17

Say I have a struct (or class) with a dynamic array, its length, and a constructor:

struct array {
    int l;
    int* t;
    array(int length);
};

array::array(int length) {
    l=length;
    t=new int[l];
}

I assume everything so far is legal: this is how I would write it (although it maybe not be the only way to do things), but I have seen the following code, that somewhat seems to work:

struct array {
    int l;
    int* t = new int[l];
    array(int length);
}

array::array(int length) {
    l=length;
}

It looks bad, so I wonder if this works out of sheer luck and undefined behaviors, or if there is some internal rule that makes this code work fine.

4
  • 7
    don't use 'l' as a variable name, It's easily confused with the number '1',
    – regomodo
    Jan 28, 2019 at 13:31
  • @regomodo: I'd rather tell people not to use fonts (for coding) that make it easy to confuse I, l and 1. :-)
    – Heinzi
    Jan 28, 2019 at 14:37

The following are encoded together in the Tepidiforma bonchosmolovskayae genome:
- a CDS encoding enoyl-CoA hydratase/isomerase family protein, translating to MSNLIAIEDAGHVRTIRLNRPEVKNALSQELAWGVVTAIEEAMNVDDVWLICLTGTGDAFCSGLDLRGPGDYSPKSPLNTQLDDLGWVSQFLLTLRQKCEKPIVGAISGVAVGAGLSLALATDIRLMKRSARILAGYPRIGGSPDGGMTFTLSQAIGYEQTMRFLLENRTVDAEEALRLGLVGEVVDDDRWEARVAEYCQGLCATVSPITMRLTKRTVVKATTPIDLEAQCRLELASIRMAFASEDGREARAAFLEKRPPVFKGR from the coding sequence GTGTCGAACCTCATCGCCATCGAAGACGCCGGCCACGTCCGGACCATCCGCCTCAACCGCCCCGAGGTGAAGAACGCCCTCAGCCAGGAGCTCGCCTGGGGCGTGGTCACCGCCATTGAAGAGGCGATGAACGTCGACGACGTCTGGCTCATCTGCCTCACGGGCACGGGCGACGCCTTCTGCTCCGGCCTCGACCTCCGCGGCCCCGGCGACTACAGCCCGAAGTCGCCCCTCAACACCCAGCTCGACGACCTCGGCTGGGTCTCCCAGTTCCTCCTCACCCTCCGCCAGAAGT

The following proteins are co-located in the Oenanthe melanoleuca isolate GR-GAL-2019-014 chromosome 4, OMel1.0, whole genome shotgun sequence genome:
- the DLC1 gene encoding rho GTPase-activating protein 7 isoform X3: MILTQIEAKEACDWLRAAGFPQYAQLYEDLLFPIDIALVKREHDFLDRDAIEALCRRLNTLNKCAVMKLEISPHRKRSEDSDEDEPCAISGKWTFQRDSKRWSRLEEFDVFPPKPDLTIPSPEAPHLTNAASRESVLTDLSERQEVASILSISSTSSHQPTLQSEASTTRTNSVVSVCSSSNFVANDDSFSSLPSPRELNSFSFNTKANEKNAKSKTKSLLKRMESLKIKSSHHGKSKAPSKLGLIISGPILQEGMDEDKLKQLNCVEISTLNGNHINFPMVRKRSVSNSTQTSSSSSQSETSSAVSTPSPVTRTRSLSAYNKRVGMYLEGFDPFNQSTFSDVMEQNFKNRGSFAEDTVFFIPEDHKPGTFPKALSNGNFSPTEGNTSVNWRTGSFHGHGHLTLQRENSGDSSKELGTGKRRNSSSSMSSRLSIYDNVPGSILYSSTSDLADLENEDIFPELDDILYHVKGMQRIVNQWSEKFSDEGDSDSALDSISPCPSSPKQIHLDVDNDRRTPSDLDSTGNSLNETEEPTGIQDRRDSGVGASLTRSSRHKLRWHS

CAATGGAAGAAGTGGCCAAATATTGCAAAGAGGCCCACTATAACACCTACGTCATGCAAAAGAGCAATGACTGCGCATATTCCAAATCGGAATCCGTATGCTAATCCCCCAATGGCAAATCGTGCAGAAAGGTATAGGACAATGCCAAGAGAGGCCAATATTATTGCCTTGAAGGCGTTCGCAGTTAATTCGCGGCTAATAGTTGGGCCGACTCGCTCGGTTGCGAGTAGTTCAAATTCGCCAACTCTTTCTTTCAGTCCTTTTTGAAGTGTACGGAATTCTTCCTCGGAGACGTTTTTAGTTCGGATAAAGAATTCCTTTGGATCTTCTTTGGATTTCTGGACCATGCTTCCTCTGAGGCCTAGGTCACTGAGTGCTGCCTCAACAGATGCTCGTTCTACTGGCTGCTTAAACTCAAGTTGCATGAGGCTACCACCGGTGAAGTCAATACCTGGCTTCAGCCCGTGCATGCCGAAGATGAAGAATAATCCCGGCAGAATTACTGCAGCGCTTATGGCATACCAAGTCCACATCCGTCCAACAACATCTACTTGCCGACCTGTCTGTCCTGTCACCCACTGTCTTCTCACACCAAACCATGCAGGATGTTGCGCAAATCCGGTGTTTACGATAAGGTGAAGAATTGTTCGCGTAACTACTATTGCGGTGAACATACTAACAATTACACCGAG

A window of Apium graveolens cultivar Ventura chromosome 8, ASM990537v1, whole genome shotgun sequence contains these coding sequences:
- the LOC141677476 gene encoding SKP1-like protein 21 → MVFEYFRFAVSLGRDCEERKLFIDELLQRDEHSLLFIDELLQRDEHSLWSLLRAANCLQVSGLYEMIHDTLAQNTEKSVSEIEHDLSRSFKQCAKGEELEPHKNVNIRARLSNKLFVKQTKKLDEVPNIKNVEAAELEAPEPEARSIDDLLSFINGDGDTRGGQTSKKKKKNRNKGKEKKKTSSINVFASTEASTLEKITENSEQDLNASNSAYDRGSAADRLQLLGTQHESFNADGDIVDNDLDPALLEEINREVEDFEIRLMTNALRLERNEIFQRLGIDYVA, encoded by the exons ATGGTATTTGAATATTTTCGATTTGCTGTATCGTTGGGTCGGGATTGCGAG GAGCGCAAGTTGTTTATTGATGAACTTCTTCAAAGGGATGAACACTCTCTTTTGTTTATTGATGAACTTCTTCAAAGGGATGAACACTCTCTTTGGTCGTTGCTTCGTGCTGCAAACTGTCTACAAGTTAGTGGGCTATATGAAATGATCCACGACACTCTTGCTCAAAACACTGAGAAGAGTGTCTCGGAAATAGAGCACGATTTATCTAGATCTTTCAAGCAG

• 5
    id rather people read "Clean Code" instead
    – regomodo
    Jan 28, 2019 at 14:54
  • 3
    @Heinzi Or maybe stop using single letter variables damnit.
    – Bakuriu
    Jan 28, 2019 at 20:09

2 Answers 2

28

This code is not correct.

int* t = new int[l]; will happen before l=length;, thus reading the uninitialized variable l. Member initializers are handled before the constructor's body runs.

array::array(int length) : l{length} {}

instead would work because l is declared before t.

However, doing this "by hand" is a bad idea to begin with. You should be using std::vector.

10

The 2nd code snippet might have undefined behavior.

The data members are initialized at the order of how they're declared. For class array, when t is initialized l is not initialized yet. For objects with automatic and dynamic storage duration l will be initialized to indeterminate value, then the usage of l (i.e. new int[l]) leads to UB.

Note that l=length; inside the body of the constructor is just assignment; the initialization of data members has been finished before that.

BTW: With member initializer list the 1st code snippet chould be rewritten as

array::array(int length) : l(length), t(new int[l]) {
}
3
  • 3
    Why do you say "might"? It does have UB, unconditionally.
    – Ruslan
    Jan 28, 2019 at 16:29
  • 1
    @Ruslan Because for static or thread-local objects l will get zero initialized at first. Jan 29, 2019 at 1:13
  • @Ruslan I suppose, since a program with undefined behaviour can make anything happen, we could argue that one possible outcome of this program is making the code well-defined ;) Jan 30, 2019 at 16:33

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